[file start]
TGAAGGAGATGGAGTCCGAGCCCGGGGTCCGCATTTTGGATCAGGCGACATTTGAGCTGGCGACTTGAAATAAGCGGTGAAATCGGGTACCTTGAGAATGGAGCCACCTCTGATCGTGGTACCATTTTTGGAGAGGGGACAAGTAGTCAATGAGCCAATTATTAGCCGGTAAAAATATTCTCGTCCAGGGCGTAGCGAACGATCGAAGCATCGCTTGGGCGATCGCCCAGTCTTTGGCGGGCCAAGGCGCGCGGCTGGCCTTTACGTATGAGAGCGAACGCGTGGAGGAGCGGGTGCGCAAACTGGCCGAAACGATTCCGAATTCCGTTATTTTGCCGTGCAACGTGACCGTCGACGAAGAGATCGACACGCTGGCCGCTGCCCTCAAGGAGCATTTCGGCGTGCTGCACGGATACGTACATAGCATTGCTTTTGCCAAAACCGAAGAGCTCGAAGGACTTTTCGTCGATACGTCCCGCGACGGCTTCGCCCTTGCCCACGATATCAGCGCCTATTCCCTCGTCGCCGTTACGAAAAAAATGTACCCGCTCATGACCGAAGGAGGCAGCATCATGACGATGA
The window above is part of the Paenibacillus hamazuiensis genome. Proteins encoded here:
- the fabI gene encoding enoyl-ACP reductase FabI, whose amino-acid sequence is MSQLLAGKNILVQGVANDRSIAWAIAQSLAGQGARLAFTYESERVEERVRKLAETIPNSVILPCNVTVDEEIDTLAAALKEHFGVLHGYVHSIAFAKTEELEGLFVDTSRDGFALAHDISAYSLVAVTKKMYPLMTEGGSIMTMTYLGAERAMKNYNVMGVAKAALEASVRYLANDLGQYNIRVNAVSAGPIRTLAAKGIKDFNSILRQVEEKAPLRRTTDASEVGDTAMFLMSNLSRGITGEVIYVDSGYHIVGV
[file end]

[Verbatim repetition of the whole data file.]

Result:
TGAAGGAGATGGAGTCCGAGCCCGGGGTCCGCATTTTGGATCAGGCGACATTTGAGCTGGCGACTTGAAATAAGCGGTGAAATCGGGTACCTTGAGAATGGAGCCACCTCTGATCGTGGTACCATTTTTGGAGAGGGGACAAGTAGTCAATGAGCCAATTATTAGCCGGTAAAAATATTCTCGTCCAGGGCGTAGCGAACGATCGAAGCATCGCTTGGGCGATCGCCCAGTCTTTGGCGGGCCAAGGCGCGCGGCTGGCCTTTACGTATGAGAGCGAACGCGTGGAGGAGCGGGTGCGCAAACTGGCCGAAACGATTCCGAATTCCGTTATTTTGCCGTGCAACGTGACCGTCGACGAAGAGATCGACACGCTGGCCGCTGCCCTCAAGGAGCATTTCGGCGTGCTGCACGGATACGTACATAGCATTGCTTTTGCCAAAACCGAAGAGCTCGAAGGACTTTTCGTCGATACGTCCCGCGACGGCTTCGCCCTTGCCCACGATATCAGCGCCTATTCCCTCGTCGCCGTTACGAAAAAAATGTACCCGCTCATGACCGAAGGAGGCAGCATCATGACGATGA
The window above is part of the Paenibacillus hamazuiensis genome. Proteins encoded here:
- the fabI gene encoding enoyl-ACP reductase FabI, whose amino-acid sequence is MSQLLAGKNILVQGVANDRSIAWAIAQSLAGQGARLAFTYESERVEERVRKLAETIPNSVILPCNVTVDEEIDTLAAALKEHFGVLHGYVHSIAFAKTEELEGLFVDTSRDGFALAHDISAYSLVAVTKKMYPLMTEGGSIMTMTYLGAERAMKNYNVMGVAKAALEASVRYLANDLGQYNIRVNAVSAGPIRTLAAKGIKDFNSILRQVEEKAPLRRTTDASEVGDTAMFLMSNLSRGITGEVIYVDSGYHIVGV